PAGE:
by Dr. Gregory Bartha

April 11, 2018

Through Ronald’s cousin Alan, I learned about the work of the John Charity Foundation. This organization was formed in 2014 by a group of Makerere University students. Their mission has been to identify and support vulnerable children in the Western Uganda district of Kamwenge and to provide health education to vulnerable communities in this area.

The students make regular visits to the children’s homes, provide school fees, and offer food support. They also travel to Mahyoro, a fishing village on Lake George, to do health education. The people in the Lake George fishing communities have a very high rate of HIV infection. The fisherman make good money but spend almost all of it on alcohol and prostitutes. The project is named for Mr. John, father of one of the students. He provides housing and food for the group during their visits and has set aside an office for them. Mr. John owns a large number of dairy cows and rises very early each morning to help with the milking. He is 80 years old and looks at least 20 years younger.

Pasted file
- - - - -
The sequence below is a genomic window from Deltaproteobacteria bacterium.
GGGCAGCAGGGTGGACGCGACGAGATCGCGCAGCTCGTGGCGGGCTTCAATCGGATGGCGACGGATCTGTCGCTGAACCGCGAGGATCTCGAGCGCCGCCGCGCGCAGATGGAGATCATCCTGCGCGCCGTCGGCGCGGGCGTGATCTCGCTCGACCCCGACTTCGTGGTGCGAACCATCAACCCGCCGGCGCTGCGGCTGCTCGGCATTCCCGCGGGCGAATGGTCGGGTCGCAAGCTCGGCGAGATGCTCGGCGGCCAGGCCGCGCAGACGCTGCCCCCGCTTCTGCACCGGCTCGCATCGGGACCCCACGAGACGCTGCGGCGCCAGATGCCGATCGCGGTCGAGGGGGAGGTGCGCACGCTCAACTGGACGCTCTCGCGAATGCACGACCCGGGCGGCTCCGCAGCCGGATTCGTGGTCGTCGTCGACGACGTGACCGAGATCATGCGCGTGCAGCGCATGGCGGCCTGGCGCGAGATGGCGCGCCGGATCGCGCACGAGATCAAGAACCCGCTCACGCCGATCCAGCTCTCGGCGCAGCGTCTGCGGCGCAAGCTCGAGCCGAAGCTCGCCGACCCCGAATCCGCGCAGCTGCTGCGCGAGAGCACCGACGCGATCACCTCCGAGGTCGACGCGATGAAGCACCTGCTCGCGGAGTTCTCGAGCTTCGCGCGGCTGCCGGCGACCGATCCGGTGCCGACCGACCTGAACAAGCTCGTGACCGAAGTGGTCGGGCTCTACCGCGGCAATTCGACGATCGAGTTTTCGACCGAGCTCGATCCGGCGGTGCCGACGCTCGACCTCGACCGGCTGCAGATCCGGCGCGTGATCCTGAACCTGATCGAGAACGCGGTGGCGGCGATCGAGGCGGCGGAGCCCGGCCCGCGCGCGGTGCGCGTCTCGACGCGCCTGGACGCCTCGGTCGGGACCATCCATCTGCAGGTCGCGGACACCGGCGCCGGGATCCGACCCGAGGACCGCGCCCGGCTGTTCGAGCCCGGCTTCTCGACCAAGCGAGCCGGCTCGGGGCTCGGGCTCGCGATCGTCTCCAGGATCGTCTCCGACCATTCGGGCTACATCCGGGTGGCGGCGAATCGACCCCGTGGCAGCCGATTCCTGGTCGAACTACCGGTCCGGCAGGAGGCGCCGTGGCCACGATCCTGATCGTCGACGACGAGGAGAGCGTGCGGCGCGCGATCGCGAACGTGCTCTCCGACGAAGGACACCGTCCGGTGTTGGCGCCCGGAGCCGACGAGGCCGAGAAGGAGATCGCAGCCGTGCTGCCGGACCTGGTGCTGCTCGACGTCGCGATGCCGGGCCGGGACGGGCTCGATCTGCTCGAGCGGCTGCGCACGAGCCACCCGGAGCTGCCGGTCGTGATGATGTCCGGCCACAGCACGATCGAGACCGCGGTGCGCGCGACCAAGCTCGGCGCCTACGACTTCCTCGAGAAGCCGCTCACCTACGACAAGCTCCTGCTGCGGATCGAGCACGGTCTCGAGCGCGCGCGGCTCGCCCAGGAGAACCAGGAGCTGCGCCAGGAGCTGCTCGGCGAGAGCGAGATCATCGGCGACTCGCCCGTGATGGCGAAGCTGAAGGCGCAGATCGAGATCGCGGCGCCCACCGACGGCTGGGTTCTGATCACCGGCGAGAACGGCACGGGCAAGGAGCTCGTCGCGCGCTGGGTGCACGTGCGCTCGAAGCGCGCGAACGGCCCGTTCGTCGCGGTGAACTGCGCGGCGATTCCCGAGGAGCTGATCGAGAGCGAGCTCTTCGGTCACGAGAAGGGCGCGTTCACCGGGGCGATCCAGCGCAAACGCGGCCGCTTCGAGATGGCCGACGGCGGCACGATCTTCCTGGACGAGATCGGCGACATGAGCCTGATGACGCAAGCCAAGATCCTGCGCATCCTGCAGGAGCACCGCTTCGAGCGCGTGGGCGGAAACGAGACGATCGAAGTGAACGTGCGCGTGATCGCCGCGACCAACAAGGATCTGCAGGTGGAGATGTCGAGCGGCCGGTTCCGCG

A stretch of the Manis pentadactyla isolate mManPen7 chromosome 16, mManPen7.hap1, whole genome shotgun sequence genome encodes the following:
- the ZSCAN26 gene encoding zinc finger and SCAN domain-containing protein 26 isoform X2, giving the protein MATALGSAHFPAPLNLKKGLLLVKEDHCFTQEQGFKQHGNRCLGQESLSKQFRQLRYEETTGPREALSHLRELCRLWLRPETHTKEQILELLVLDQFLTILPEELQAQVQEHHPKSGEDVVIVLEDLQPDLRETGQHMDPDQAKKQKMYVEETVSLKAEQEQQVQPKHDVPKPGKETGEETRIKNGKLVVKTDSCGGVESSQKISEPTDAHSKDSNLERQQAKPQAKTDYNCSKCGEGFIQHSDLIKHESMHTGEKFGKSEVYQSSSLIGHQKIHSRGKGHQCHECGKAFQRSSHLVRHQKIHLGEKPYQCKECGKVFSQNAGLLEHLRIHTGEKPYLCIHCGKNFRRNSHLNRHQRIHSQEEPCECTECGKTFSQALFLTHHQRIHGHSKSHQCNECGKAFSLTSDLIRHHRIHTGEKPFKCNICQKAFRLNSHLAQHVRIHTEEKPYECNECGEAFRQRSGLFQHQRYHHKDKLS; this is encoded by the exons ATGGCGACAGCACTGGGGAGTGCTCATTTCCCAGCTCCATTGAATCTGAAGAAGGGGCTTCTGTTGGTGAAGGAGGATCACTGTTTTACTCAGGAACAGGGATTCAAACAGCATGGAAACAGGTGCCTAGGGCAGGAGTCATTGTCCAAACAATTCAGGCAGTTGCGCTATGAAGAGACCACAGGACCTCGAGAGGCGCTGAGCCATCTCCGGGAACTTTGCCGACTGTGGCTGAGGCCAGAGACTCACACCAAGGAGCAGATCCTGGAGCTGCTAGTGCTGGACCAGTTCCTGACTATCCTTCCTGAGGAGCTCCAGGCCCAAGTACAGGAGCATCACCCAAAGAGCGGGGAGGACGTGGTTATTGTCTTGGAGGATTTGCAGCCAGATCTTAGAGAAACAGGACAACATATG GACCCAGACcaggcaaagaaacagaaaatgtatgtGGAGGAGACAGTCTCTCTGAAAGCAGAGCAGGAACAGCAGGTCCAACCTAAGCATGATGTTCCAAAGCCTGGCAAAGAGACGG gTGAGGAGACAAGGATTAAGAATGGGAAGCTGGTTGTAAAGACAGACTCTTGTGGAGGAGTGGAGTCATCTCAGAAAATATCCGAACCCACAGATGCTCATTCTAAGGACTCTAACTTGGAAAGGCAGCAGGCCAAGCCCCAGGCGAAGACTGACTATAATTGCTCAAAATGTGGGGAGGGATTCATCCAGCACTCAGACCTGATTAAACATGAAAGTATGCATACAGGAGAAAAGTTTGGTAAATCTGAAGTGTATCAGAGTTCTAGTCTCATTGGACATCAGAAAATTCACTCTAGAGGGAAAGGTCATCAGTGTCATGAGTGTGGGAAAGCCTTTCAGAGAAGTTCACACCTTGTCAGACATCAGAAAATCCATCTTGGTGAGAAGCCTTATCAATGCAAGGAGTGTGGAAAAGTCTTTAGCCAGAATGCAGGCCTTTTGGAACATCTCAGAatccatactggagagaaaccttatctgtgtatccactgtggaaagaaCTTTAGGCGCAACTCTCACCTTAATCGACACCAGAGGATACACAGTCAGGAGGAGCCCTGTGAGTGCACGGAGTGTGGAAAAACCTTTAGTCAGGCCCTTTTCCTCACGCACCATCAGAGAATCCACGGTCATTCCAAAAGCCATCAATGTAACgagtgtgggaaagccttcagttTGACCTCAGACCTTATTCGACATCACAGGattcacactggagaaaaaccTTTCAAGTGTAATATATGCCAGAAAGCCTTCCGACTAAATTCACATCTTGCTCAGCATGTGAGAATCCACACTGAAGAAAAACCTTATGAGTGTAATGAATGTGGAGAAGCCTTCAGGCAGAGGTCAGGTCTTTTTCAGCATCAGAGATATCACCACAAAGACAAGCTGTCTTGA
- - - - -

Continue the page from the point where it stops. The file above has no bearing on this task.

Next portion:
I joined a team of 10 members of the organization in August, 2017. We stayed in the village of Nganiko and made visits to a number of homes and schools. The people are generally quite poor in this area. We visited one home headed by a single mother who is HIV-positive. Her daughter, age 14, is also HIV positive. It is a challenge for this family to get adequate food. The girl is very thin, but she is an excellent student. The group plans to give them regular financial support to improve their situation. About 30 children in the village are receiving financial aid from the project.

We also traveled to the fishing village. In midmorning, the fishermen were coming in with their nighttime catch. We assembled a large group of the fisherman and made presentations on HIV prevention, malaria, family planning and nutrition. Condoms were passed out as well as water guard tablets (chlorine), which disinfect water. Many people have access only to contaminated water supplies. The students put up several posters in the shore area giving information about HIV.

The group has received support from several NGOs, including Baylor–Uganda. Also, they have a piggery project, a dairy cow and a milking machine, all of which generate money for the group.

It was a joy for me to be with the students. They were all committed Christians with a caring and loving spirit and full of energy. I think that one way Uganda will be able to develop is to instill a spirit of service and philanthropy in its young people. The students certainly exhibited these excellent qualities.

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